What if the weather is cloudy and rainy on the day you pick up your bees? No big deal. DO NOT INSTALL THEM IN BAD WEATHER! Spray them completely with sugar water every four hours in the daytime, and before you go to bed and when you wake up. Keep them in a dark cool place above 55 degrees. You can keep them alive this way for another couple of days or longer until the weather breaks.
Next, follow my lessons on installing a package of bees. AND, get this! YOU MUST PLACE ALL 10 FRAMES IN THE HIVE AFTER INSTALLING YOUR PACKAGE. If you fail to do this, the bees will attach comb in the blank space up to the inner cover or top cover and you will not be able to open your hive without destroying the nest. ALL TEN FRAMES MUST GO BACK IN THE HIVE AFTER INSTALLING YOUR PACKAGE!
You must install your bees, as I have pointed out in Lesson Seven, in only one deep brood box. Do not put your second brood box on yet, nor your honey super. You will not need to add these until later. The general rule is to wait until about 7 frames are drawn out in your first box, then add the second. When seven frames in the second box is drawn out, add your honey super. Always use your inner cover over your last box, even at first when you only have one deep brood box. And your top cover goes on last. Weigh down your top cover with a heavy rock incase you have a nasty spring thunderstorm with high winds. I've lost hives due to severe thunderstorm winds. This new hive is very light in weight. Once it matures, it will way over 100 pounds. But for now, keep it weighed down.
Once installed, stay out of the hive for 1 week, at least 5 days. No peaking! On day 5, 6 or 7, gently smoke the opening of your hive, wait a minute, open the lid and inspect the queen cage. Pull it out, as she should not be in her cage. Usually there is a small amount of comb on the bottom of her cage. Be sure she is not on that comb. If she is, gently shake her onto a frame. Save the cage as a souvenir that YOU DID IT!
Continue to feed your bees either with a top feeder or an entrance feeder. But, remove the entrance cleat at this time to allow the bees full access in and out. Save that cleat for fall though! Don't lose it.
Close up the hive and wait another week. Around day 14 from your original installation date, smoke the entrance and inspect the hive. Pull out a few frames and see if you can see tiny eggs in the bottom of the cells where the comb has been drawn out. You might see if you can find your queen. If you spot your queen, good for you! Now, be careful. If she is on the frame you are inspecting, hold that frame over the hive incase she falls off, she will fall safely back in her hive. If you hold your frame over the grass and she falls off, it is unlikely that she will find her way back in. Maybe, but let's not see how good she is with directions.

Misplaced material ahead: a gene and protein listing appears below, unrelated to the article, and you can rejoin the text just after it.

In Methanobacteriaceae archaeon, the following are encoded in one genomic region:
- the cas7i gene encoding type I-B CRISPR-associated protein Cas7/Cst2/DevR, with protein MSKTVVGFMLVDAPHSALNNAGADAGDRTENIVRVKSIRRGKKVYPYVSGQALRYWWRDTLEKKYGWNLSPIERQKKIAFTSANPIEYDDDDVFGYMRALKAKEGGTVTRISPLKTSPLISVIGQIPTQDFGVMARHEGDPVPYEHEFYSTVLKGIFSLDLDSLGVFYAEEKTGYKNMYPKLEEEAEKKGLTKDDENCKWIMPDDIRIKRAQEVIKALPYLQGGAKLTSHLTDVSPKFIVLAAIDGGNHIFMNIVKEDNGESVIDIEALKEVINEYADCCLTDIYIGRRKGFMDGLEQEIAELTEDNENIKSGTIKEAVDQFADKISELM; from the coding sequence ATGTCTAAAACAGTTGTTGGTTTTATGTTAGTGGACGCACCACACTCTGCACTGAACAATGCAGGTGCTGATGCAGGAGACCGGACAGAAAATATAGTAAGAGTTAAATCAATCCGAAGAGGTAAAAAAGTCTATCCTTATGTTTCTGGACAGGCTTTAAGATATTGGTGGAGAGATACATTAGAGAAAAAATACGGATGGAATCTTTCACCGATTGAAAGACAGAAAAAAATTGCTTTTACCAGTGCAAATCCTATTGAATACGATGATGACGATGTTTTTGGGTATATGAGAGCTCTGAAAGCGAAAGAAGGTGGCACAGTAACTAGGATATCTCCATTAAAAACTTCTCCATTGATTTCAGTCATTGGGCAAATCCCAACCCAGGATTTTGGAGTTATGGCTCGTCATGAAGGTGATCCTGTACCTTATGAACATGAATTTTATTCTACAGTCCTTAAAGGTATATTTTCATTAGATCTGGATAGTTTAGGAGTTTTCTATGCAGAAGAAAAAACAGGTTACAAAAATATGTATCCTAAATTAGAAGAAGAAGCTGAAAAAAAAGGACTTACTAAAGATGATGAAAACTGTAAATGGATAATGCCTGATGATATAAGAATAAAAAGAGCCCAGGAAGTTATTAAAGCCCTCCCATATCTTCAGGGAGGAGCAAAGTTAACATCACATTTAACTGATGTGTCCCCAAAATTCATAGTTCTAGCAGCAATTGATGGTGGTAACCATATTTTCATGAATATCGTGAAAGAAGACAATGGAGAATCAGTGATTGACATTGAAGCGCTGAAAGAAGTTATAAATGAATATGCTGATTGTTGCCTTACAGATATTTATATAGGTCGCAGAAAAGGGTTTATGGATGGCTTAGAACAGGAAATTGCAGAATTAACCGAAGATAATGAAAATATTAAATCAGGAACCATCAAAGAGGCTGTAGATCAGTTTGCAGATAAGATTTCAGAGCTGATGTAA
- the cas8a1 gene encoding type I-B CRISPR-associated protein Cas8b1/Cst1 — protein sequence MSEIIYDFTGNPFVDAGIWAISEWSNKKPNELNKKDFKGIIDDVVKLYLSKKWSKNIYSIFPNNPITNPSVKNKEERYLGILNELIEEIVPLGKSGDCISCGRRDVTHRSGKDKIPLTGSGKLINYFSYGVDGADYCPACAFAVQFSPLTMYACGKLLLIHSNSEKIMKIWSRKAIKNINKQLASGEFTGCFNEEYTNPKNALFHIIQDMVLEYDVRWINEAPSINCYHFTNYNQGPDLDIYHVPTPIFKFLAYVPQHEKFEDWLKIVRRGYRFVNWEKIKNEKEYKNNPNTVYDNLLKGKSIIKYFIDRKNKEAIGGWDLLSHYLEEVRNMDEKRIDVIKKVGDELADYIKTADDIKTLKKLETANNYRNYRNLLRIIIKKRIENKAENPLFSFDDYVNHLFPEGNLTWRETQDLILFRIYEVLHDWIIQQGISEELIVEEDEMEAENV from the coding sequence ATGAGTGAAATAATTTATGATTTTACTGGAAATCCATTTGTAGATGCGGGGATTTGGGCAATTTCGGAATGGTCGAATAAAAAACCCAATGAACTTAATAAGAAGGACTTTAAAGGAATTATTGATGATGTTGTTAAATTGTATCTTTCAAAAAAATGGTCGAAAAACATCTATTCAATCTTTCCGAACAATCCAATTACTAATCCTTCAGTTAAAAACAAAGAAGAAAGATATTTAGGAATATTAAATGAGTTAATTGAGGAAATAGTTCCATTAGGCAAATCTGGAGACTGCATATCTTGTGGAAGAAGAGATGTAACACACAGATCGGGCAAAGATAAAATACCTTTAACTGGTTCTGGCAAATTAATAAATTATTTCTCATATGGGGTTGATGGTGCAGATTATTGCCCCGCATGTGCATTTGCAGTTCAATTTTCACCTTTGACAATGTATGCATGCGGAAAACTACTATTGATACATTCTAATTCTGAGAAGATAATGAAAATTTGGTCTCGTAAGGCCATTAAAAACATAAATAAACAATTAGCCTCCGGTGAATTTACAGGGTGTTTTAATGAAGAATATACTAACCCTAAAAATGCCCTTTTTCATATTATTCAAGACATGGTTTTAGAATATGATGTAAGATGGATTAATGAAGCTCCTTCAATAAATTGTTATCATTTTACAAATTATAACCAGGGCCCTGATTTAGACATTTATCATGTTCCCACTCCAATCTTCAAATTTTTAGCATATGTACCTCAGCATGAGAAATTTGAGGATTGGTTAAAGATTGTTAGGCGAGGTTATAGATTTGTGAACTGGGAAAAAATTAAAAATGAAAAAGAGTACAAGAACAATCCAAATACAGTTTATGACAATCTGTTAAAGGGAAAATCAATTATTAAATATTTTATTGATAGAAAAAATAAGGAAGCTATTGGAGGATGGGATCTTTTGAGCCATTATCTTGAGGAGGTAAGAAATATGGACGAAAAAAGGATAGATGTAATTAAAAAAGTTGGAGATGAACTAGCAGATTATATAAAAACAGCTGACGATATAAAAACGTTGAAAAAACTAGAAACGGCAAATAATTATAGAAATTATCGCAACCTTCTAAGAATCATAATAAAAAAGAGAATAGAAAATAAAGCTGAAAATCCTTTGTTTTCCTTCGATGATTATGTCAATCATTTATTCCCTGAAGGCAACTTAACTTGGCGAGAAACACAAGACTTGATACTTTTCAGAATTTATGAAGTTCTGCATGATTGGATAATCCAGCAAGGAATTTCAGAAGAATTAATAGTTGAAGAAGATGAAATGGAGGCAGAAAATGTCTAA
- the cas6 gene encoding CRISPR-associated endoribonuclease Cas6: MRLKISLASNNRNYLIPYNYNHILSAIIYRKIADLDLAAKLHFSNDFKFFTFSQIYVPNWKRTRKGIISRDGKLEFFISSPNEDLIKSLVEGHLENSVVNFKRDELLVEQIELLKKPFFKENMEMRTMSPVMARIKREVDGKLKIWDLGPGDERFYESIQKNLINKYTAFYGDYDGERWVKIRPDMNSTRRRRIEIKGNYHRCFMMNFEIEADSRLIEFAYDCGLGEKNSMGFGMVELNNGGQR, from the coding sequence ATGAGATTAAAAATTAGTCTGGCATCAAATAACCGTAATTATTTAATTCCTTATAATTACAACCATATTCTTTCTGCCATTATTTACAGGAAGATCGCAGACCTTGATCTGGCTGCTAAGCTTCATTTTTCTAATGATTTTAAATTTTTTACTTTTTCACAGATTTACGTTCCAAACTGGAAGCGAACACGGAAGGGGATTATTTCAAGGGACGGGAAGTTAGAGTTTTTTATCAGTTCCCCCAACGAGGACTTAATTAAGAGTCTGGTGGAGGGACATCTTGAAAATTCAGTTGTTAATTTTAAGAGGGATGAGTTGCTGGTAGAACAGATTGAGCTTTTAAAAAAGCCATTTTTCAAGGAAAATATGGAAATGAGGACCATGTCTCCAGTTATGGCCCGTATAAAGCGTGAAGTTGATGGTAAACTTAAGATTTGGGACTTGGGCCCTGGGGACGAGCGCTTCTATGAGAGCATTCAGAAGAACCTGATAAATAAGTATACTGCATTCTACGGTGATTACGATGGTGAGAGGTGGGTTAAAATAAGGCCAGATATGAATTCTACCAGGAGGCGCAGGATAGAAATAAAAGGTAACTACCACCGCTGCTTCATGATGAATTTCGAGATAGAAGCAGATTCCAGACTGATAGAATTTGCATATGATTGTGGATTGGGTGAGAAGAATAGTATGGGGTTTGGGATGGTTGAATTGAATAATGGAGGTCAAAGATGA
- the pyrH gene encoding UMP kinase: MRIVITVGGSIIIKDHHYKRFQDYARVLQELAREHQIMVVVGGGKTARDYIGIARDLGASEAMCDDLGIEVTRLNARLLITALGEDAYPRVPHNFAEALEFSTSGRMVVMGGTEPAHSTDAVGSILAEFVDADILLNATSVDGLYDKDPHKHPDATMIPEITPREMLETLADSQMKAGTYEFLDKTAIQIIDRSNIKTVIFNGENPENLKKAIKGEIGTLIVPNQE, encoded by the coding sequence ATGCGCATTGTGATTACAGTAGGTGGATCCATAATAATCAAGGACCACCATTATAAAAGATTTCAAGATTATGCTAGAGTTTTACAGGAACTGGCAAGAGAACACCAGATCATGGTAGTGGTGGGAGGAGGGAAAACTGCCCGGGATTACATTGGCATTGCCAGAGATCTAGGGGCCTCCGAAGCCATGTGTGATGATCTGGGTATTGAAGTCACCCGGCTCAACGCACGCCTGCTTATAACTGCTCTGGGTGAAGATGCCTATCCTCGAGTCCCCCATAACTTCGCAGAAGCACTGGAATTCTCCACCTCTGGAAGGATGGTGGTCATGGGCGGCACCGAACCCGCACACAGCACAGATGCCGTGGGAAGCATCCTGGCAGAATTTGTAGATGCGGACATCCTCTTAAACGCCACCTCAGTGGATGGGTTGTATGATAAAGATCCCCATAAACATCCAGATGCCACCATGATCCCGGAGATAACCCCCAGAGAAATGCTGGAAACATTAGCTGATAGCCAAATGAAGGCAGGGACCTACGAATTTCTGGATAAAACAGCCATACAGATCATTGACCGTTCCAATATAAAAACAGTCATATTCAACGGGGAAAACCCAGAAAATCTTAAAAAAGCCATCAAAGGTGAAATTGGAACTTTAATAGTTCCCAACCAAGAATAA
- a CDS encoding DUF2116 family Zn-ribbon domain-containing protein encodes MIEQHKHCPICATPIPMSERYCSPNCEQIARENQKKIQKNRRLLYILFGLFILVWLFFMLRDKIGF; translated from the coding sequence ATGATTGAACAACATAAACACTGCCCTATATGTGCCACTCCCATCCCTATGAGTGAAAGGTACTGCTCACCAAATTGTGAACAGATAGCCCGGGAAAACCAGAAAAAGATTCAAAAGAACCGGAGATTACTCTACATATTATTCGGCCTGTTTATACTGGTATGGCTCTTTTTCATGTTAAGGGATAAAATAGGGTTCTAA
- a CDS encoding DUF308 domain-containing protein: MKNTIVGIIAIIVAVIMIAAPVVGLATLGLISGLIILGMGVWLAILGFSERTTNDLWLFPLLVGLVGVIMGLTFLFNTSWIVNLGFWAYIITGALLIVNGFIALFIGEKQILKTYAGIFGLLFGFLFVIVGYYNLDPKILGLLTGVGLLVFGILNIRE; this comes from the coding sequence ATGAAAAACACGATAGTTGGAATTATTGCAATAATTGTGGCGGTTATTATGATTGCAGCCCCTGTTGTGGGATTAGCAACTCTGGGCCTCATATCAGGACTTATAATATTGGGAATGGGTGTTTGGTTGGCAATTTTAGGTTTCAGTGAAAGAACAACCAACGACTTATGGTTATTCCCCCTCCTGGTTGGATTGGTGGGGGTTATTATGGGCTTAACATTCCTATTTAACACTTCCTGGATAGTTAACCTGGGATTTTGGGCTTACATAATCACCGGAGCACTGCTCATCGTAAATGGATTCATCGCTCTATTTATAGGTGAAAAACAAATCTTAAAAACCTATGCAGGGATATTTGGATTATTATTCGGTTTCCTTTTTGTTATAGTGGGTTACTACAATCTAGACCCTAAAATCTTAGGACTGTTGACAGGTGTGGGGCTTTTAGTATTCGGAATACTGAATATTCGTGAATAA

Careful with that queen. When you place the frame back into the hive, in the same orientation before you took it out, make sure that you do not smash the queen. Watch her as you lower the frame down into the hive to ensure she is not wedged between combs or the wooden ware.
Now that it's been two weeks, and the queen is laying good, you can rest comfortably knowing that all is well. Continue feeding your bees, at least 2 weeks after installation and longer if they seem to be consuming a lot! Once real nectar can be found in your area, your girls should forage for nectar rather than drink from your feeders.
Now, you will need to simply enjoy beekeeping. Inspect your hive briefly every two weeks to make sure you see the queen or that you see freshly laid eggs. Then you know all is well.
Take a moment now that you've experienced bee and decide if you want more hives. Believe it or not, it is not too late. Say it's May 15, and you installed your package and have shown off to all your friends and relatives how you can open a hive and live. Maybe you find that you thoroughly love keeping bees! Your girls (the bees) have really brought you a lot of enjoyment and peace. Well, go ahead and order another hive or two. All through the month of May you can continue to install packages. Call us to see if we can provide you with packaged bees. Last year we shipped out way into July!
Keep our number handy: 217-427-2678.
Last year, we had many customers purchase hives from us, and then asked us to install their bees for them. Once installed they came in a week or two to carry home their hive with the bees installed. We seal it off with screen wire and staple the hive together temporarily for travel. Perhaps you will want us to do the same for you. Just remember, when purchasing a hive in their own box, you must make sure you have proper permission to transport the hive across county and state lines. This does not apply for packaged bees, only an established hive.
If you are thinking about starting with one hive, please review my lesson on why you should start with two hives. It is Lesson 18.
In our next lesson, I'll look at how to manage a second year hive, meaning a hive that made it through their first winter!
We appreciate those of you who spread the word about this beekeeping online resource! You'll notice information at the bottom of these postings where you can send this to a friend. Help us spread the word!
Until next time, remember to Bee-Have yourself!
David & Sheri Burns
Long Lane Honey Bee Farms